Some constant companions to our trip after we left Shimoga were the massive high tension towers carrying the power lines from the Badhra dam power project. Sometimes they stood like rows of faithful sentinels along the side of the road towering into the grey morning sky. Sometimes as we descended into lower planes we could see them making criss crossing patterns across the land in a fractal geometry; splitting huge trunks into branches, the branches to twigs, the twigs to leaves and then running out of sight to far away lands. Once we stopped near a mini forest of Acacia trees. A smaller tributary of the power grid was passing right overhead here. I stood on the grass patch under the electric line and was focusing my camera at the trees. The road was devoid of any vehicles. All was silent in the world. Standing underneath this power tributary I had a queer sensation, there was a constant buzz in the air, like a swarm of bees. I looked up and realized that it was coming from the power lines. An invisible humming. All those electrons surging through like a swarm of bees along the wires. It had me spellbound and frozen like a statue for sometime.

Ghat section of roads began soon after. Driving the bullet through ghat sections was another experience. With its massive body combined with two people riding, the momentum this beast acquires is too huge and you can't expect to really curb it quickly if you go fast, plus I had learned my lesson from the skid in the beginning. But we did not encounter any problem and had a nice ride and hit Jog falls eventually.

I had been to Jog before, long long back, at a time when it was rather dry. I remember trekking down through a slippery hillock into the gorge where the fall descends and spending hours in the gorge at the bottom of the falls sitting under the spraying water droplets. Parking the bike I got down from it and climbed on to the culverts overlooking the gorge. I could not keep me from smiling rather stupidly. It felt like meeting and old friend. A friend who was not doing that well when you used to know her. But now she has done well and is doing really good. Jog was gushing in almost a full flow and she was simply beautiful. I am not ashamed to smile in situations like this :-)

The Jog management authority has constructed a flight of steps now, all the way down to the falls bottom. I don't really know if its a good thing or bad thing. We went down the steps to the bottom. Its a drop of about one and a half kilometers down. There were lots of people, this being a holiday. We spent about an hour or so at the bottom, me mostly sitting on a high rock and looking at the spray, not wanting to wade through the populace.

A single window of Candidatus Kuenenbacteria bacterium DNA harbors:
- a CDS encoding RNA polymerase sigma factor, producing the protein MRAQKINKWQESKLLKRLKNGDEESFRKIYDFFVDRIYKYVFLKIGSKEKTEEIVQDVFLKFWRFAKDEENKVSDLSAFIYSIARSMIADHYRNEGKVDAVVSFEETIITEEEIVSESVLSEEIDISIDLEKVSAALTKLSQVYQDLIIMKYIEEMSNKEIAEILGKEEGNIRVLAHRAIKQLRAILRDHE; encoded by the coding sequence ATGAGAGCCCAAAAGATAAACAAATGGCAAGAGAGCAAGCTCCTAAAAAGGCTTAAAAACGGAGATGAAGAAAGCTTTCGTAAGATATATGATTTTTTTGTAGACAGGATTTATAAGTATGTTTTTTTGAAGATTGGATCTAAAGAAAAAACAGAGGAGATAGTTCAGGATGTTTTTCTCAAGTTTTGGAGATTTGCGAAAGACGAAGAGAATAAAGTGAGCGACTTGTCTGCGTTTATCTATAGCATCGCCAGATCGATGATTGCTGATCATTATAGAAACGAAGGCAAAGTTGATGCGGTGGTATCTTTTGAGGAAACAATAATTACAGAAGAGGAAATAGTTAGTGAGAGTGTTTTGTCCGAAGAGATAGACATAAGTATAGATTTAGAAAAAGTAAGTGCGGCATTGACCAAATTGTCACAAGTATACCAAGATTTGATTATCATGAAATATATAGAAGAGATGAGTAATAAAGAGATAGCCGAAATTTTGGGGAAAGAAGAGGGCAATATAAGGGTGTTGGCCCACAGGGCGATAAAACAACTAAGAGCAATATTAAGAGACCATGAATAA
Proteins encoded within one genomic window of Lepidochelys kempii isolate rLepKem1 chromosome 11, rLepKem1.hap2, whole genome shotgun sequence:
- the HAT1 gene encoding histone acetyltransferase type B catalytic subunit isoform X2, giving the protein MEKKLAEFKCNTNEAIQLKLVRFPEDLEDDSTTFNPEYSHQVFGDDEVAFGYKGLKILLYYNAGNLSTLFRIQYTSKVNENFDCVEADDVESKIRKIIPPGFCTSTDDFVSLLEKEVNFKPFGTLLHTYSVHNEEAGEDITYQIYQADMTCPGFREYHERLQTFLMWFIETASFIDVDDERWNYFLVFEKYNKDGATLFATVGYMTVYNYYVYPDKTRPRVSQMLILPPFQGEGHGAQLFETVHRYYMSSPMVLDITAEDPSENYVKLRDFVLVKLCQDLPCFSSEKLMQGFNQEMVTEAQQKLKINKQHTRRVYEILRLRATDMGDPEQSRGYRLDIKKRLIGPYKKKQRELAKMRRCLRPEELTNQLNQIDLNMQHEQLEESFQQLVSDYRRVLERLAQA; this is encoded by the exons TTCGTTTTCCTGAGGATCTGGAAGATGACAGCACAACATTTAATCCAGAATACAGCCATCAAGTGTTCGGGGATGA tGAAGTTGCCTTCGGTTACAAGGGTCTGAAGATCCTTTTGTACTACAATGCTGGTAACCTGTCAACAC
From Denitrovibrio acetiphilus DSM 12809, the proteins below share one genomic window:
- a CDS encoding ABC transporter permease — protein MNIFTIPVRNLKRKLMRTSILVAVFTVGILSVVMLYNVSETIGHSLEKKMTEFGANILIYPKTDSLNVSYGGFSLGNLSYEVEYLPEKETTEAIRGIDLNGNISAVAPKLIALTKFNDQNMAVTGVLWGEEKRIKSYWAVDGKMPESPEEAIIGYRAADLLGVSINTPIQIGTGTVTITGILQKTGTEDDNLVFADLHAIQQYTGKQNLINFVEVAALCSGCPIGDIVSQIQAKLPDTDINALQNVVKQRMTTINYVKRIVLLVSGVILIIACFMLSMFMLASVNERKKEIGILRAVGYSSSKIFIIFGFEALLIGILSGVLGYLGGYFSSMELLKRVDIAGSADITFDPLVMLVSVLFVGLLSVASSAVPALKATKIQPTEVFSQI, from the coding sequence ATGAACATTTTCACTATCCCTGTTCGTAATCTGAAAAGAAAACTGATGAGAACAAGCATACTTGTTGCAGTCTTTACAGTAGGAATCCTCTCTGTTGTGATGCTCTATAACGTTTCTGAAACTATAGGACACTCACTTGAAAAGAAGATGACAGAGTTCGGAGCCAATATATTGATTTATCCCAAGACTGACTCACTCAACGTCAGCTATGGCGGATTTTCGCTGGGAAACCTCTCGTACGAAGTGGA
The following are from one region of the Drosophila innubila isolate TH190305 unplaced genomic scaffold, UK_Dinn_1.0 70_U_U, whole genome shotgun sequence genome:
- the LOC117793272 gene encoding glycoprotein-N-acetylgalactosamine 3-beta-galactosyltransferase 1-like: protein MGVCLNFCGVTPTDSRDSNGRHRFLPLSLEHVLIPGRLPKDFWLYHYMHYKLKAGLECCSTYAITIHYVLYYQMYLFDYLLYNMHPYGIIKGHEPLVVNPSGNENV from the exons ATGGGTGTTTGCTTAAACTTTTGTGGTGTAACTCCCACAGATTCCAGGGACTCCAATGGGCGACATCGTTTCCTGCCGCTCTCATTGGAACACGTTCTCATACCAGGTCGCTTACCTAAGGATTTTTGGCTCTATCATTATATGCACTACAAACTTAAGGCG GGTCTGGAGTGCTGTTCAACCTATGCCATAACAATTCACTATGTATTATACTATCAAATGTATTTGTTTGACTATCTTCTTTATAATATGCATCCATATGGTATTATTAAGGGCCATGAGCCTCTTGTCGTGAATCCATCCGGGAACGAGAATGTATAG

Climbing down and up all those stairs did not go down well with the light sprain I had sustained on my feet from the fall yesterday. But I did not find it a deterrent enough to get me off the handle bars. It was around 2.30 pm when we started from Jog to Honaver. Soon after Jog, we passed through a forest department check post which marked the beginning of some of the most testing stretches of roads we encountered. Ghat sections, completely winding downwards, almost 360 degree hairpins and some of them ending in gaping pot holes where once road used to be.

Making the lioness go easy on these slopes was another game. Probably it might be apt to say that she took on more of bull characteristics than that of an agile cat. She was all massive and powerful and charging; raring to tear down the slopes under the pull of her own weight and that of the two of us sitting atop. It was a long drawn out fight. Me holding on by the horns and using all my might to make her slow down, and she growling and fidgeting and trying to break free. I could not let her go, for beyond the next blind hairpin might lay a complicated pot hole system. Navigating some of them without finding yourself in the ditches was 'almost but not quite, entirely like' solving the travelling salesman problem. Probably if my mind was not too much preoccupied with the thoughts of what it means to be a control freak, I could have tried fashioning some proofs for P ≠ NP or otherwise out of this whole experience.

After fighting like that for couple of hours, we reached better roads and she was back to all cat. We made some quick time here aiming to hit the Murudeshara beach before sunset. We reached Honavar just after 5 pm in the evening. Its a typical coastal, fishing, port city that I usually instantly take a liking to. We passed through an unusually long bridge across the Sharvathi river. Riding the bullet on that bridge when the road is almost empty makes you feel transported to some imaginary world. Its all water and only water around, and in the distant horizons, all of it merges with the grey skies, in a broad continuum, with very little giveaways to tell you where water ends and sky begins, and in front of you stretches this grey patched road of asphalt and concrete extending to infinity.

We reached Murudeshwara after 6.00 pm. It was awfully crowded, the day being a combined burst of Ganesh Chathurthi and Eid. Moreover the universe blatantly refused to treat us with a breathtaking sunset; Like an over conservative bride, she pulled her thick cloud veils across her magnificent jewels and sat with a drooped head! We went to the beach nevertheless. It was nice and sultry and windy, the evening sea driving up constant surf and spray in to the air turning everything foggy. A towering, meditating, and impeccably calm Murudeshwara (Shiva) watched over the sea and the beach and the people, spreading a palpable aura of silence and peace and permanence. The night fell shortly. A thin crescent moon was born in the sky. The darkness was filled only with the sounds of the sea fondling the land playfully with a thousand of her fingers. We sat on the beach till it was very dark, till the surf started coming up and nipping at our backpacks which were comfortably lying on dry sand sometime back.

We had dinner at a beach side resort and checked into a hotel for the night and slept instantly. Sunday morning 6 O' Clock saw us getting ready and mounting the bikes for the return journey. We had a tight deadline to reach Bangalore by 7.oo pm or so. It was a long and tiring day. We retraced most our route, but this time we took the shorter route to Tumkur directly from Shimoga. We did not make as many stops compared to the onward journey, on one of which I tried to befriend a pet cat in a village chai shop, with little success though, she was probably scared by all foren guys suddenly interested in her. We were delayed by various things, a police patrol checking all bikes for most probably for a windfall loot in fines, bike running reserve and having to refill, and a huge traffic jam on Tumkur-Bangalore highway that permitted us to wash ashore in Bangalore only at around 10.30 pm in the night.

But I was very satisfied with the impromptu decision :-)